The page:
Through this month of October, Father Z has been running a series of profound meditations from the Fathers on the mysteries of the Rosary. He calls it The Patristic Rosary Project. His most recent number is the second Sorrowful Mystery, Scourging of Our Lord, and for this he calls to witness Augustine, Ambrose, and Cyril of Jerusalem. Please don’t miss this outstanding work.
I hereby risk my standing as a patristiblogger — since Father Z himself coined the term! — by issuing the positively retrograde, pre-blogospheric challenge for him to move these meditations into book form.
Macalester University is digging up Kenchreai (Cenchrae), a New Testament site (see Acts 18:18 and Romans 16:1). It was in this port city, near Corinth, that Paul cut his hair to fulfill a vow. It was a deaconess of this city, Phoebe, whom Paul commended to the Romans. In the Byzantine period, the basilica church stood as the center of Kenchreai’s city life.
The archeological team posted photos of some lovely artifacts. The vine motif you see on the lamps may represent Jesus Christ, the true vine, as this was a favorite image of Him in the primitive Church (see Jn 15:5). I once saw an exquisite lamp (probably fifth century) ringed by vines that emanated from a central cross. That says it all.
There are times, however, when a vine is merely a vine; and that may be the case on these lamps. Even so, they can inspire us to prayer. All the world is charged with God’s grandeur.
Hat tip on the archeological digs: Mediterranean Archaeology.
Run, don’t walk, to your newsstand to pick up the November edition of First Things. Its lead essay is “The Return of the Fathers, by R.R. Reno. Gosh, he makes it sound cool and even postmodern to do patristic studies. Read it and see if it’s your patriotic (and patrologic) duty to pursue that doctorate.
More on this as I give the essay the closer study it deserves (possibly early November).
Turkish Daily News reports on the excavation of two early Byzantine churches in the ancient city of Hadrianoupolis, near the Black Sea. Among the discoveries are lavish mosaics. If I can round up pictures, I’ll let you know.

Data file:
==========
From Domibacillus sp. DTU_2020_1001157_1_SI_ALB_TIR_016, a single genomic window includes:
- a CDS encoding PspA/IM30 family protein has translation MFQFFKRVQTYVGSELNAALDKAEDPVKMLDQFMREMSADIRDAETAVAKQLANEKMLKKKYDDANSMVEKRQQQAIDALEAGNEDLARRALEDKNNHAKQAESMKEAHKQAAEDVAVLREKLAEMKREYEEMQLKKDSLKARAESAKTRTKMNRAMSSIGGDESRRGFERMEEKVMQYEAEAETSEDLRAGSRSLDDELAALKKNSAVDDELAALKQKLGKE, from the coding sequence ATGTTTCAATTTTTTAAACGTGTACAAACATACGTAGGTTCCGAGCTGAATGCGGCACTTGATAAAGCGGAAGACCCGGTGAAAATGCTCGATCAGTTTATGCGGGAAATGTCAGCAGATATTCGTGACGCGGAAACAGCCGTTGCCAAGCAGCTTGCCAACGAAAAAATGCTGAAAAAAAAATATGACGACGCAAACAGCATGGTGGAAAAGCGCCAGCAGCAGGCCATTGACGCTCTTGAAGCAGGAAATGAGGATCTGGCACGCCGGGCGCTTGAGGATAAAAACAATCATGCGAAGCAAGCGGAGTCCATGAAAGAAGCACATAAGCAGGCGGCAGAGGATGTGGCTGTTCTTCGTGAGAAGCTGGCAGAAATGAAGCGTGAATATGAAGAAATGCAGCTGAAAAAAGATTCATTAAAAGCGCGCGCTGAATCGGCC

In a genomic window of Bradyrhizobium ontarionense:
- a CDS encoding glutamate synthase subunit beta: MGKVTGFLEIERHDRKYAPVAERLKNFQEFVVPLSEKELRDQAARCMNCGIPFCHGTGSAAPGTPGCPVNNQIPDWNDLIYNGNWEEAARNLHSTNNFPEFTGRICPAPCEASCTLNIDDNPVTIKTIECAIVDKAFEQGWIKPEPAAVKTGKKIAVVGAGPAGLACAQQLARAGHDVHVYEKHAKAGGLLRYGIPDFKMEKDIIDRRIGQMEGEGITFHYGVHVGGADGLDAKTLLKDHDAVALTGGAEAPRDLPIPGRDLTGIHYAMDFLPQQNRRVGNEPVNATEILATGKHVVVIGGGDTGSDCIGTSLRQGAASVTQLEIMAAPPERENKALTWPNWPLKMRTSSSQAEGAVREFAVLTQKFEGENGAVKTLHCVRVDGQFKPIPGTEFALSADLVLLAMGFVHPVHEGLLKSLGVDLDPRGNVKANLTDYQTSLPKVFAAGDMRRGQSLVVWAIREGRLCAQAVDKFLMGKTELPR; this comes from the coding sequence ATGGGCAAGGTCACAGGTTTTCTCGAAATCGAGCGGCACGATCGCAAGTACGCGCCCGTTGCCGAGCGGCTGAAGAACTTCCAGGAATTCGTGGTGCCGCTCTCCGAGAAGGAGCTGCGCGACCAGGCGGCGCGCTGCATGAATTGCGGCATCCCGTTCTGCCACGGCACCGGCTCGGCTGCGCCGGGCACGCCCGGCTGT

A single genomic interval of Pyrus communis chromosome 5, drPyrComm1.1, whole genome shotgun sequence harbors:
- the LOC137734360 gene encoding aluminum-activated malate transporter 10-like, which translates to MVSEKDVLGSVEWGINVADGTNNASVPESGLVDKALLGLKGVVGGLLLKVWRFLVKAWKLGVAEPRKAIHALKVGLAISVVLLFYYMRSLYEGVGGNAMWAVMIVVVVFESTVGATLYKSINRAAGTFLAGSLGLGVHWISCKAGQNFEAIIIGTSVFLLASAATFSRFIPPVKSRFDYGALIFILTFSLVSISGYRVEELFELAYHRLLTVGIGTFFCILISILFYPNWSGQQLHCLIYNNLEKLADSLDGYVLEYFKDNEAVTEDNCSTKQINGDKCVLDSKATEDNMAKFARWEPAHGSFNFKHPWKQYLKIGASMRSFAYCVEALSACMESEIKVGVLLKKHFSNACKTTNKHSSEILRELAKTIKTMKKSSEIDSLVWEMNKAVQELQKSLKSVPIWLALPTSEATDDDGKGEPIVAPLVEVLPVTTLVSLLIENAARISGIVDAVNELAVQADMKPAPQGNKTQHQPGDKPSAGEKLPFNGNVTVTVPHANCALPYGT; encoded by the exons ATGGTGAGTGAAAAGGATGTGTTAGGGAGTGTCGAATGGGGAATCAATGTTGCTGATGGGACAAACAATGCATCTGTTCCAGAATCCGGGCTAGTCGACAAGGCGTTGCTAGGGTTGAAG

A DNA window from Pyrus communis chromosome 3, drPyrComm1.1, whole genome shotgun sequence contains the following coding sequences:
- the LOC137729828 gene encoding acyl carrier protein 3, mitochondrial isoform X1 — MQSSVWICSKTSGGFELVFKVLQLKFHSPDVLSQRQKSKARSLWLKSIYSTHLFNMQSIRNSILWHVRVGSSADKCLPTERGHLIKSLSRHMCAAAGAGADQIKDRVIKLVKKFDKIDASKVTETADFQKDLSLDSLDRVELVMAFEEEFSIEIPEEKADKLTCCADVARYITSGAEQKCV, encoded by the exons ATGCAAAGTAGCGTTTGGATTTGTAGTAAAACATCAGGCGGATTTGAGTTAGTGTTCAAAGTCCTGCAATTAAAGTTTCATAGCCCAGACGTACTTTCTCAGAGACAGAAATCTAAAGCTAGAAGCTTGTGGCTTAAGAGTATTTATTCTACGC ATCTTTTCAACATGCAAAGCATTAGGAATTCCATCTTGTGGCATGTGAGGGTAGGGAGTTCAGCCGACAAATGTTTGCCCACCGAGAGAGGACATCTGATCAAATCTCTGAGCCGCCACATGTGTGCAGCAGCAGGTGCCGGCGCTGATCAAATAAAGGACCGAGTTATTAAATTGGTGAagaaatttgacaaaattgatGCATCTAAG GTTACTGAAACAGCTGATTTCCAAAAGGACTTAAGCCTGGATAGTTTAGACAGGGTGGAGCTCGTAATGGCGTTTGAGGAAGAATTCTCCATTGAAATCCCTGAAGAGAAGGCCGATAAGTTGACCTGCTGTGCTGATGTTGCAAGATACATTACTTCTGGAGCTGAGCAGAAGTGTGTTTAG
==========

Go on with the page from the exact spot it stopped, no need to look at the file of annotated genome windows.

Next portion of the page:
For the feast of St. Luke, Evangelist: Jerome, from his work On Illustrious Men.
Luke, a physician of Antioch as his writings indicate, was not unskilled in the Greek language. An adherent of the apostle Paul, and companion of all his journeying, he wrote a Gospel, concerning which the same Paul says, “We send with him a brother whose praise in the gospel is among all the churches,” and to the Colossians, “Luke the beloved physician salutes you,” and to Timothy, “Luke only is with me.” He also wrote another excellent volume to which he prefixed the title Acts of the Apostles, a history which extends to the second year of Paul’s sojourn at Rome, that is to the fourth year of Nero, from which we learn that the book was composed in that same city. Therefore the Acts of Paul and Thecla and all the fable about the lion baptized by him we reckon among the apocryphal writings, for how is it possible that the inseparable companion of the apostle in his other affairs, alone should have been ignorant of this thing. Moreover Tertullian who lived near those times, mentions a certain presbyter in Asia, an adherent of the apostle Paul, who was convicted by John of having been the author of the book, and who, confessing that he did this for love of Paul, resigned his office of presbyter. Some suppose that whenever Paul in his epistle says “according to my gospel” he means the book of Luke and that Luke not only was taught the gospel history by the apostle Paul who was not with the Lord in the flesh, but also by other apostles. This he too at the beginning of his work declares, saying, “Even as they delivered unto us, which from the beginning were eyewitnesses and ministers of the word.” So he wrote the gospel as he had heard it, but composed the Acts of the Apostles as he himself had seen. He was buried at Constantinople to which city, in the twentieth year of Constantius, his bones together with the remains of Andrew the apostle were transferred.